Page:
She and I were born on the same day. September the Fourth. She in New York City and me in Los Angeles. We met twenty-three years later close to the middle in Montana. I don’t remember the first time we talked or hung out exactly but we became fast friends. She has taught me so much about living, and forgiving, and laughing, and crying and all of it. She encourages me to try things. With her I have climbed mountains, completed a triathlon, and even participated in summer biathlon. Our husbands just roll their eyes when we get together and usually we kick them out of the bed and we take over talking into the early hours of the morning. We have so many inside jokes and monikers for each other. Handwritten letters are her specialty. Being smart and thoughtful and fun and charitable are her traits. She is perfect.
I went to see her in July. She moved to Maine 3 years ago. In 72 hours we accomplished an amazing amount: The Boston Freedom Trail Run, Minuteman National Park, Church, a long nap, whale watching, blueberry picking, walking in the woods, lighthouse visiting, Victorian Mansion touring, ice cream eating, movie watching, local shopping and kayaking. Now, for as long as I can remember some crazy thing happens to one or both of us everytime we are together. We set out one evening into a glass water bay in borrowed kayaks. We chatted and paddled, watched birds, observed crabs and seashells, maneuvered around lobster traps, floated around tiny islands, hastily telling the stories of our lives since we had last seen each other. And then out of the mirror-surfaced liquid a giant fish completely breached the water not six feet from us. I instantly recognized the flat, white bottom and oval tipped jaw. I immediately started chanting “I am not afraid of sharks, I am not afraid of sharks” We looked dumbfounded for any sign of the creature and excepting a few remaining ripples the water was returning to its previous calm. We asked each other if this is like seeing ‘Bigfoot’ in our Montana mountains, “Do you tell anyone?” “Would they believe you?” We finished our excursion and making our way home looked up what it could have possibly been. Dogfish (sand shark) maybe, but they rarely reach 4′ and this was at least that big. She asked the kayak owner and he said there had been talk of a shark in the bay. The local lobster men said it was probably a Mako. They breach — sometimes landing in boats. A MAKO! I’m sticking with Mako. It makes the story better. The picture above is a pretty accurate reinactment of the shark encounter. (Wink)
Happy Birthday, from your friend, the English Teacher.
I’ve been at my mid-life crisis career for almost 18 months. Time is flying (flight attendant humor). I have had incredible opportunities in cities large and small. I’ve eaten delicious food, viewed innovative artworks, attended moving theater, and heard memorable music. I have a vast library of cell phone photos documenting my explorations and perusing through the collection today I started laughing at the above pic and dubbed it a favorite. I was in San Francisco with a little bit of time having finished work early. I rode Cal-Train into the city as BART was on strike. Made my way to the San Francisco Art Institute (SFAI) because lucky for me some of Margaret Kilgallen’s work was on display as part of the Energy That is All Around exhibit. I witnessed the Diego Rivera mural at the school. I walked the streets of North Beach at dusk and enjoyed dinner at Coppola’s Café Zoetrope (tucked in a cozy copper clad building) My waiter was Ryan Darley, a young man attending SFIA who I have known since he was three. I was satisfied that the night was full, but… there was a flyer announcing a literary crawl with authors of all genres reading their works at various venues across the streets of San Francisco. Well, TC Boyle’s name (T. Coraghessan to be exact) caught my eye and his reading would begin minutes from the moment of my noticing. I jumped in a cab and sped to some part of town called the Tenderloin or was it the Castro? The details escape me, but an urban adventure was unfolding.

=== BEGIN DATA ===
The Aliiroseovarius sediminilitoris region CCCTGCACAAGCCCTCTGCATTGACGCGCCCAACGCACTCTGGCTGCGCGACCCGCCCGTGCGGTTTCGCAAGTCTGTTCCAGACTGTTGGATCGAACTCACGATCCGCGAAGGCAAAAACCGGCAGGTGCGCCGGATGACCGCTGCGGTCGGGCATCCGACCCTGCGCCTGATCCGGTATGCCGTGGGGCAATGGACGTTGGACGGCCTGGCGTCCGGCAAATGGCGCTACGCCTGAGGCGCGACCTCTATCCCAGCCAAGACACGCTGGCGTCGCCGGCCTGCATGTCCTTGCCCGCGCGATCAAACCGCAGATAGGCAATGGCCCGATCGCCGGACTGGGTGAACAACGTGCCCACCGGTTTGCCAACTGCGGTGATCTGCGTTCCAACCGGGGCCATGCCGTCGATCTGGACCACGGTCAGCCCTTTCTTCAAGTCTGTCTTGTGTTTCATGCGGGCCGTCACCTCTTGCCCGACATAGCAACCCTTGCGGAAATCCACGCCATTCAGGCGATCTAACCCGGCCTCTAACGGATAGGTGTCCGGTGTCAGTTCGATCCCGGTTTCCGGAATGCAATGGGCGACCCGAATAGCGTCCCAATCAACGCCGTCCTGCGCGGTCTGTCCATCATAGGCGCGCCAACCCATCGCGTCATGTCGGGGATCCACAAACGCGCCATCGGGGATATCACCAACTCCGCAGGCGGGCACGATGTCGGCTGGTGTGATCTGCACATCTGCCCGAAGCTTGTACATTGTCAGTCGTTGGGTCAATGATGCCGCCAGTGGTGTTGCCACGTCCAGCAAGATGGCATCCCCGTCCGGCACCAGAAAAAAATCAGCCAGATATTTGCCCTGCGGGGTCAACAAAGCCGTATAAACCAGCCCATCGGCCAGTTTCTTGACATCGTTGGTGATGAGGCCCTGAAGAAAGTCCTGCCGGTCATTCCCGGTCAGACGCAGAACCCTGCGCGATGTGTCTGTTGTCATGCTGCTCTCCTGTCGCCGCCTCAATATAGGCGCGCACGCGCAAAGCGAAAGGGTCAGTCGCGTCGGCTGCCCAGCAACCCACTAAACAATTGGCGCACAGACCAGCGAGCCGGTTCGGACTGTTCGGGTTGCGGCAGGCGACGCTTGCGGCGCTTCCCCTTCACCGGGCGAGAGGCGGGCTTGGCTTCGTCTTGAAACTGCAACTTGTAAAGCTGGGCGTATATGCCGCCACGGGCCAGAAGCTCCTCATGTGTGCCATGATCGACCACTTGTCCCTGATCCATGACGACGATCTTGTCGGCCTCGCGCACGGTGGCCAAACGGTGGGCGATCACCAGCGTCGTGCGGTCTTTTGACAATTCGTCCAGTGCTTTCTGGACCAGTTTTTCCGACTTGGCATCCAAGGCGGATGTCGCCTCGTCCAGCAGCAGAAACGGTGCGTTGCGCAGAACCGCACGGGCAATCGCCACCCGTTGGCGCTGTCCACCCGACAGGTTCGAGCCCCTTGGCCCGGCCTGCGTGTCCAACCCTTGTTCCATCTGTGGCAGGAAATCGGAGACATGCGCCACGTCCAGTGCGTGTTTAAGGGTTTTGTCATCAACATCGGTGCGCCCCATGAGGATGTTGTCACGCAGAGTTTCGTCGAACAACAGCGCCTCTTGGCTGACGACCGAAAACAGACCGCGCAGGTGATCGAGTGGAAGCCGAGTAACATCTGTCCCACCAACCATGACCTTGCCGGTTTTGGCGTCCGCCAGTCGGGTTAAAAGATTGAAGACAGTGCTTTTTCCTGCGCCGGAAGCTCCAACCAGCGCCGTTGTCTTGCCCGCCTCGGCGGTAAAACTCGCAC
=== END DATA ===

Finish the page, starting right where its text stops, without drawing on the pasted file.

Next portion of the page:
I read The Tortilla Curtain years ago as part of my first book club. It was also one of the first time I had read someone contemporary who wove together a tangled tale of complexity, of many right answers and equally as many convoluted wrong turns. He was intellectual and clever, dark and sarcastic, humanist and caring. I’ve read several of his books since then. He gets environmental, he gets political, he gets human nature, he gets humor, he gets the shadows that exist in all our lives.
The reading was great. I admired the talent that can tell a tale so smartly. Afterwards I had him sign my book. He is tall and thin with wild hair and a seemingly wild side (he is a longtime married family man). I never know what to say when I meet ‘famous’ people. Oh, I have a whole list of blunders I’ve made. He started the conversation, “I dig your jacket.” I finished it, “I dig your books.”
Then when I looked back at the images captured that night I laughed again. We look like we are up to no good… trying to hide a shared illicit moment. The background at the art studio just contributes to the atmosphere. There are sequined mushrooms on my blouse, and a question asked… something about my morels.